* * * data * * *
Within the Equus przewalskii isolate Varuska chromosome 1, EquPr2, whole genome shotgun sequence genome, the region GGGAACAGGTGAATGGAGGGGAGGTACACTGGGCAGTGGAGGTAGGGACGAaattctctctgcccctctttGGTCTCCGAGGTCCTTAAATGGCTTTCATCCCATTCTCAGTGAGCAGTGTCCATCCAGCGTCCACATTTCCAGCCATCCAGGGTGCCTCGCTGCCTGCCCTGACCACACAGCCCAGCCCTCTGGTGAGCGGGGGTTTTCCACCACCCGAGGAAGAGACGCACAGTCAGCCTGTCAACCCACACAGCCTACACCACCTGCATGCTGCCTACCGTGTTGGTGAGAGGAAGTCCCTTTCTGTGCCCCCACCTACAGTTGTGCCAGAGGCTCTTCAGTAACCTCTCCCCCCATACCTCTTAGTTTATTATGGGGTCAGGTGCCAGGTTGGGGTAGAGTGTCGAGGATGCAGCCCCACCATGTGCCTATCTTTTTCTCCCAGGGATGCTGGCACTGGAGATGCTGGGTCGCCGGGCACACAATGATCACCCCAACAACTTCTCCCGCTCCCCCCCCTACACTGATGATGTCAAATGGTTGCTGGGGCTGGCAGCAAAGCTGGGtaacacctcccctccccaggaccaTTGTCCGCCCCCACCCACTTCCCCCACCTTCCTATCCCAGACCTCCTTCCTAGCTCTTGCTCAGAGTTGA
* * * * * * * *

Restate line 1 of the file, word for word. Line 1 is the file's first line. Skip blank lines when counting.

Within the Equus przewalskii isolate Varuska chromosome 1, EquPr2, whole genome shotgun sequence genome, the region GGGAACAGGTGAATGGAGGGGAGGTACACTGGGCAGTGGAGGTAGGGACGAaattctctctgcccctctttGGTCTCCGAGGTCCTTAAATGGCTTTCATCCCATTCTCAGTGAGCAGTGTCCATCCAGCGTCCACATTTCCAGCCATCCAGGGTGCCTCGCTGCCTGCCCTGACCACACAGCCCAGCCCTCTGGTGAGCGGGGGTTTTCCACCACCCGAGGAAGAGACGCACAGTCAGCCTGTCAACCCACACAGCCTACACCACCTGCATGCTGCCTACCGTGTTGGTGAGAGGAAGTCCCTTTCTGTGCCCCCACCTACAGTTGTGCCAGAGGCTCTTCAGTAACCTCTCCCCCCATACCTCTTAGTTTATTATGGGGTCAGGTGCCAGGTTGGGGTAGAGTGTCGAGGATGCAGCCCCACCATGTGCCTATCTTTTTCTCCCAGGGATGCTGGCACTGGAGATGCTGGGTCGCCGGGCACACAATGATCACCCCAACAACTTCTCCCGCTCCCCCCCCTACACTGATGATGTCAAATGGTTGCTGGGGCTGGCAGCAAAGCTGGGtaacacctcccctccccaggaccaTTGTCCGCCCCCACCCACTTCCCCCACCTTCCTATCCCAGACCTCCTTCCTAGCTCTTGCTCAGAGTTGA